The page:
Korean Bibimbap at Jong Ga House
Waiters scurry to deliver sizzling meat platters and fiery soups and stews to diners at Jong Ga House. But the bustle gives way to gracious service the moment one is seated in the airy dining rooms with intricate woodwork worthy of a traditional Korean home. Waiters immediately ply guests with a complimentary bowl of cold kimchi noodle soup and a dozen little side dishes that blanket the table. These banchan, an integral part of many Korean meals, provide a balance of flavors and may include crimson-flecked cabbage kimchi, pink pickled radish shreds, green bean tempura, rolled omelet, chewy fish cake, crispy cubes of fried potato, cooling mung bean jelly, and my favorite, japchae, slippery glass noodles made from sweet potato, stir fried in sesame oil, topped with mushrooms or spinach.
Although I’ve enjoyed the seafood pancake and buckwheat noodle soup with beef and pickled radish at this popular Grand Avenue dining spot, I often return to the bibimbap ($10.95), a color wheel of vegetables topped with a fried egg and tender, marinated beef bulgogi over a bed of rice. Each vegetable is lightly cooked separately and valued for not only its taste, but for its healthful properties as well. Spinach, red pepper, mung beans, shredded carrots, zucchini and radish are common components. The brimming bowl is accompanied by an essential Korean condiment: gochujang (chili pepper paste) so you can spice the dish to taste as you mix its elements together. (Bibim means mixed, and bap is rice).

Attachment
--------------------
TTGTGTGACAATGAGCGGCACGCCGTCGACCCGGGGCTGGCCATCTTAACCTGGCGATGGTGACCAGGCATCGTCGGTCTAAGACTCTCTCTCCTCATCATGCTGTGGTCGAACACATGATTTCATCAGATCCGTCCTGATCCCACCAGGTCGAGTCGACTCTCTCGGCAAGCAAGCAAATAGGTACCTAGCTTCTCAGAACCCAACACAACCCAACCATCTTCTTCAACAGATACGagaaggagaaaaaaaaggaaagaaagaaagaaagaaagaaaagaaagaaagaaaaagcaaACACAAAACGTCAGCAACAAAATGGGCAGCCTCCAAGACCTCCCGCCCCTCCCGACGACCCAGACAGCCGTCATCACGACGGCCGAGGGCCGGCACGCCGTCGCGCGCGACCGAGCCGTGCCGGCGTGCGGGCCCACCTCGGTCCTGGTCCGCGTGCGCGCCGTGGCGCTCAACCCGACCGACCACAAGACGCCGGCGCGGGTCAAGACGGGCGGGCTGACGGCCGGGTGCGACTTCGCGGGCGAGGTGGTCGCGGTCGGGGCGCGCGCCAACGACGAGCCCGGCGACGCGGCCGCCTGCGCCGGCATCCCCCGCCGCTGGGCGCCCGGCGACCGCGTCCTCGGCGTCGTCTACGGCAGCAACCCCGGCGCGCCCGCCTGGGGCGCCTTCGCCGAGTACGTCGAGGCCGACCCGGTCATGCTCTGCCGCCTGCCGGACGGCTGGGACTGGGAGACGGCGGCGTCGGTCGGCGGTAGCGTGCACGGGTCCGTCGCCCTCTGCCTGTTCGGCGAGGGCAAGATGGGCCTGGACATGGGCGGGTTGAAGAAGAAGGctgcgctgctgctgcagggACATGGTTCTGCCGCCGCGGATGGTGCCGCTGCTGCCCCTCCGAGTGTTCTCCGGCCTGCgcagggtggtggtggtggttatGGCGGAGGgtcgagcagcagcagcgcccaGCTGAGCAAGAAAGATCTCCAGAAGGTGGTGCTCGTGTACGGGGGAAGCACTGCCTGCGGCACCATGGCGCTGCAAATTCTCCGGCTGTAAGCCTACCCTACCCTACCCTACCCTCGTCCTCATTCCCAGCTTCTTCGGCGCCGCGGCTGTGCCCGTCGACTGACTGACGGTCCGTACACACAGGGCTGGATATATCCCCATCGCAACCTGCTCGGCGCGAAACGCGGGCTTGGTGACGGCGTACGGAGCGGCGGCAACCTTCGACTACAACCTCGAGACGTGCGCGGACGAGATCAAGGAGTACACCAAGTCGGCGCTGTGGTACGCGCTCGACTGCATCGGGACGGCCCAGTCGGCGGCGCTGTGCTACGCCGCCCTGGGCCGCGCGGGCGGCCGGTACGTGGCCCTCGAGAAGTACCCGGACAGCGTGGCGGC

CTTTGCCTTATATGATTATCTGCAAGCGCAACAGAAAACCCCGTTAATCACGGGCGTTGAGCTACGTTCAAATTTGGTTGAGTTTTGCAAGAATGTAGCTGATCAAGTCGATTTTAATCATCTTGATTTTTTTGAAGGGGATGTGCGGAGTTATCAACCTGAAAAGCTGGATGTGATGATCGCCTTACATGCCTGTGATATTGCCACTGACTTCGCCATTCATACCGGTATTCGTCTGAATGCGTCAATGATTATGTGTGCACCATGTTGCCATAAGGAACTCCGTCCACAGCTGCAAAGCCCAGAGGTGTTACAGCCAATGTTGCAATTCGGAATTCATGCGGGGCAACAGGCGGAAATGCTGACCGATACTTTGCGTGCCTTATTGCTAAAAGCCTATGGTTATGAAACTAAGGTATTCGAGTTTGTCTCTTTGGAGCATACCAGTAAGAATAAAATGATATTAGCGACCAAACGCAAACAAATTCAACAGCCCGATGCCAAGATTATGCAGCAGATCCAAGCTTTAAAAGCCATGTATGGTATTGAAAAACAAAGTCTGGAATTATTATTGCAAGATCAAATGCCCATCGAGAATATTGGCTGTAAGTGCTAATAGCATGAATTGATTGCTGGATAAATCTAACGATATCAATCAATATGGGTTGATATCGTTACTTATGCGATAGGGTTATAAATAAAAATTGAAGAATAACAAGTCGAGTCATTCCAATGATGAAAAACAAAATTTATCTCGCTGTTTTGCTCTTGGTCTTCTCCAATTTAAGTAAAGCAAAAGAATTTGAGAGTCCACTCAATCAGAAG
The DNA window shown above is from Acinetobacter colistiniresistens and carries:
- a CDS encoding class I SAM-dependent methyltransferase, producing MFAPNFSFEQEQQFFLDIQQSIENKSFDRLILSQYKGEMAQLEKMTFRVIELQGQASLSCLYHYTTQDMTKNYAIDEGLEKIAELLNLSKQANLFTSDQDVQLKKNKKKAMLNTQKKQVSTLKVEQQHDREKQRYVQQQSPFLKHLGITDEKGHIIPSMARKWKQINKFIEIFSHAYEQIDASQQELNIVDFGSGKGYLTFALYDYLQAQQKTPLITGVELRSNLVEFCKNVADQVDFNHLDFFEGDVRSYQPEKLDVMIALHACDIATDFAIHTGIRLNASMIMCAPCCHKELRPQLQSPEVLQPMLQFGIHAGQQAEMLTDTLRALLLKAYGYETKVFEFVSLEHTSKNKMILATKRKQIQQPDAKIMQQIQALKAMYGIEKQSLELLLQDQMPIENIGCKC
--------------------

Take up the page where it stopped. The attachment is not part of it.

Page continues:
Bibimbap, whose co-mingling of separate ingredients is said to symbolize co-existence and cooperation, is a treasured, classic of Korean cuisine, dating back a few hundred years. Several theories are offered to explain its origin: from a royal snack for a king who got hungry between meals to a convenient one-dish meal for hurried peasants who possessed few plates.
After a satisfying bowl of bibimbap — plus the extra dimensions of flavor provided by assorted banchan — the friendly service at Jong Ga House concludes with a cup of sweet fermented rice tea for dessert.
Jong Ga House, 372 Grand Ave., Oakland, 510-444-7658, www.jonggahouse.com